Monday, January 25, 2016

Monday Poetry Stretch - English Quintet

The English Quintet is composed of any number of 5-line stanzas with the rhyme scheme ababb cdcdd, etc. The number of syllables may vary and there is no requirement for meter, though they are often written in iambic pentameter.

Here's an example.

Go, lovely Rose
by Edmund Waller

Go, lovely Rose—
      Tell her that wastes her time and me,
      That now she knows,
When I resemble her to thee,
How sweet and fair she seems to be.

Read the poem in its entirety.

In this example, the syllable count is 4/8/4/8/8.

So, there's your challenge for the week. I hope you'll join me in writing an English quintet. Please share a link to your poem or the poem itself in the comments.

7 comments:

  1. Hmmmm--nothing I could do to make it less sing-songy. Reads like a bad condolence card.


    If ever I forget

    If ever I forget you,
    It means that I have died.
    But now mourning’s tide is through,
    I’ve opened my arms wide,
    Crossing to life’s side.

    Death may be permanent
    Living just a dot,
    Bird wing across the firmament,
    On the page a blot.
    But I’ll give my life a shot.

    As long as life is given me,
    As long as I’m not dead,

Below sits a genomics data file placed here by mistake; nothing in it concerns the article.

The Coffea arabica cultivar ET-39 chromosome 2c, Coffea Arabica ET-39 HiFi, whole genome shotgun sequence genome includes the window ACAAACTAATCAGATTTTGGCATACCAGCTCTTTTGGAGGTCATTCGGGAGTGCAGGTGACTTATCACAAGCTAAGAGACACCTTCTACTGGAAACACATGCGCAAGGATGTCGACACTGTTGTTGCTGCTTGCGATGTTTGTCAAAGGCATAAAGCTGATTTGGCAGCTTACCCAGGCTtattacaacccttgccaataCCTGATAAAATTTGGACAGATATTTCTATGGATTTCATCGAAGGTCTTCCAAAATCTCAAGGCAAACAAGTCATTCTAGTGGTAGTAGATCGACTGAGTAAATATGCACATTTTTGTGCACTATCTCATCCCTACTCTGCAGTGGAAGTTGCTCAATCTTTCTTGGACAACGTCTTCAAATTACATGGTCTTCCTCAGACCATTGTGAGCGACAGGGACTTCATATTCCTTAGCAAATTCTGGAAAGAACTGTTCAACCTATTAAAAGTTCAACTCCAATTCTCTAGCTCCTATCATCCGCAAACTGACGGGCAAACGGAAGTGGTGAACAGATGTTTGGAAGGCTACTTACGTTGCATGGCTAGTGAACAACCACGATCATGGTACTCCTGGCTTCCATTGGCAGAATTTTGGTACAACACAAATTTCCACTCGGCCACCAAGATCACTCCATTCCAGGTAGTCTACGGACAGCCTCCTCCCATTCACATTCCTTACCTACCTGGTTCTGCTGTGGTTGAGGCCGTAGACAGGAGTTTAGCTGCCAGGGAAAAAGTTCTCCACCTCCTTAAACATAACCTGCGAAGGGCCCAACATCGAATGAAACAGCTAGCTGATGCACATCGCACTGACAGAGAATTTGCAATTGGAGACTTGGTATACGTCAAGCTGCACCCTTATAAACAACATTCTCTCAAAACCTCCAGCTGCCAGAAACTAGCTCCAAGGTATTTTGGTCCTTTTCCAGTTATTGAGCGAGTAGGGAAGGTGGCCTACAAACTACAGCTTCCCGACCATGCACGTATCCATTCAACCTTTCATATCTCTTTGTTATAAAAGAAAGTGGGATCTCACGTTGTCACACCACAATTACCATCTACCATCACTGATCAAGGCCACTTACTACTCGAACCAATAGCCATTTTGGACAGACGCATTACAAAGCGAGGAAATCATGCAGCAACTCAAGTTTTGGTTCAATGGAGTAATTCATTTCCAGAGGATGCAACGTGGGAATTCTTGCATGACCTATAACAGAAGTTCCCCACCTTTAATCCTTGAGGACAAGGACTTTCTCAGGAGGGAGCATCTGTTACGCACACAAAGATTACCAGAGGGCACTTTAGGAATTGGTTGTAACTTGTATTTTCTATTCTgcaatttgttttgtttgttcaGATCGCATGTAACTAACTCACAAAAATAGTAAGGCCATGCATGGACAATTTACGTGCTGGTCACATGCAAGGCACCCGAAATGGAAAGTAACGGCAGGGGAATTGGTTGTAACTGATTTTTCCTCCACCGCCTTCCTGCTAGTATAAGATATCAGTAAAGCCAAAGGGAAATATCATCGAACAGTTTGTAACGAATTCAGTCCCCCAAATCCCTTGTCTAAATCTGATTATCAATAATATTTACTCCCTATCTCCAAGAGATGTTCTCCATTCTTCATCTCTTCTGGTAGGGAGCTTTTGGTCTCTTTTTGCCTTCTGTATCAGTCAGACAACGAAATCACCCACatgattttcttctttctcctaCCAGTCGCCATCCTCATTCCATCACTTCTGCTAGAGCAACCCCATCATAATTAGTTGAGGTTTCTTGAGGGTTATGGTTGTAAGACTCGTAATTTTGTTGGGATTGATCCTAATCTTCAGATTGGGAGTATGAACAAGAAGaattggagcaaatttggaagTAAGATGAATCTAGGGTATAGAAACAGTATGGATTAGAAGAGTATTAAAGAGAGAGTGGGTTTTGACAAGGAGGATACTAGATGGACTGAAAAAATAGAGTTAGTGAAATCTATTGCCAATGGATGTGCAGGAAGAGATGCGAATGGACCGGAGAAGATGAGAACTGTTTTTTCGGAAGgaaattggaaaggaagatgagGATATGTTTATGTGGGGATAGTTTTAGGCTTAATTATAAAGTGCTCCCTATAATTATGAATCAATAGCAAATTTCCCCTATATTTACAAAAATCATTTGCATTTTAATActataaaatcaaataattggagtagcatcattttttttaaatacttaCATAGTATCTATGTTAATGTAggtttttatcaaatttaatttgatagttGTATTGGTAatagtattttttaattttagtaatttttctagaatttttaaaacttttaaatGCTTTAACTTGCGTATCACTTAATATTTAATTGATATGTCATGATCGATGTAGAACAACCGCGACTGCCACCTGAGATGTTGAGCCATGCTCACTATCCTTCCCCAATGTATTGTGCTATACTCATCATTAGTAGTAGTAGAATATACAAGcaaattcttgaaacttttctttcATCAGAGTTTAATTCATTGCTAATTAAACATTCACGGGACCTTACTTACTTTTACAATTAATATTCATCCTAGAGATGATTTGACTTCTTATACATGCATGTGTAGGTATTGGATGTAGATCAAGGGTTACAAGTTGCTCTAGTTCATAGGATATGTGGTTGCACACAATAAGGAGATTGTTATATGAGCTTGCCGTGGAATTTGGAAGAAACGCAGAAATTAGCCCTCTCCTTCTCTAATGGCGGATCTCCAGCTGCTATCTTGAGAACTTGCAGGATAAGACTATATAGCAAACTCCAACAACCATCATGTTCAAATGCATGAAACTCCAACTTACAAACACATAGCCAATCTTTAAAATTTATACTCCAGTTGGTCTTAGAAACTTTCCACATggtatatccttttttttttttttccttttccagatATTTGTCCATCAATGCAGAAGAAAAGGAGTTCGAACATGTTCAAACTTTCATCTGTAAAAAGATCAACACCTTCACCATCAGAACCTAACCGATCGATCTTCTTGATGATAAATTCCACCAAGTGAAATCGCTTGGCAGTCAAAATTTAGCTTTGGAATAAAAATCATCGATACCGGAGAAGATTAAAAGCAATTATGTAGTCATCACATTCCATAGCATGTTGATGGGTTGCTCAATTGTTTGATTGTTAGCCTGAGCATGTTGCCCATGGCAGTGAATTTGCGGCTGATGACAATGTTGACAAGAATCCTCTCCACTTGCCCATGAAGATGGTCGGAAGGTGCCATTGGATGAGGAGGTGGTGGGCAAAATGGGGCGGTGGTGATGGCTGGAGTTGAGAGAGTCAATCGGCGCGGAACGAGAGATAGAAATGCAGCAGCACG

As long as no priest’s shriven me,
    I’ll take the road ahead
    Going where you've lead.


    ©2016 Jane Yolen all rights reserved

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    Replies
    1. Yikes! I didn't mean "poem"; I meant poetry form! (Sorry, Jane.)

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  3. No, not my favorite poetry form. "Bad condolence card"—ha. Nice rhyme with "shriven" and "given"!


    The Girl

    The girl who sits in the third row
    of history and thinks that he
    might notice her, ask her to go
    to see a movie, isn’t me.
    Not yet, although she’s going to be.

    He’s going to ask another girl,
    a cheerleader, a blonde cliché.
    The one who stands atop the world—
    a pyramid she builds each day,
    a cheering, shining girl array.

    Ann doesn’t know that nothing turns
    out how you want it to.
    Ten years will pass before she learns
    that life’s assurances aren’t true.
    But that will be when she meets you.

    —Kate Coombs, 2016
    all rights reserved

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  4. Fun take on th English Quintet.

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  5. I have a funeral lunch today, and this poem found solace in your English Quintet form. I see that Jane has written of grief, too. Maybe these formal styles lend to that these days.

    We remember the passed
    at a quiet lunch
    share memories amassed
    as we nibble and munch,
    trying not to sadly hunch.

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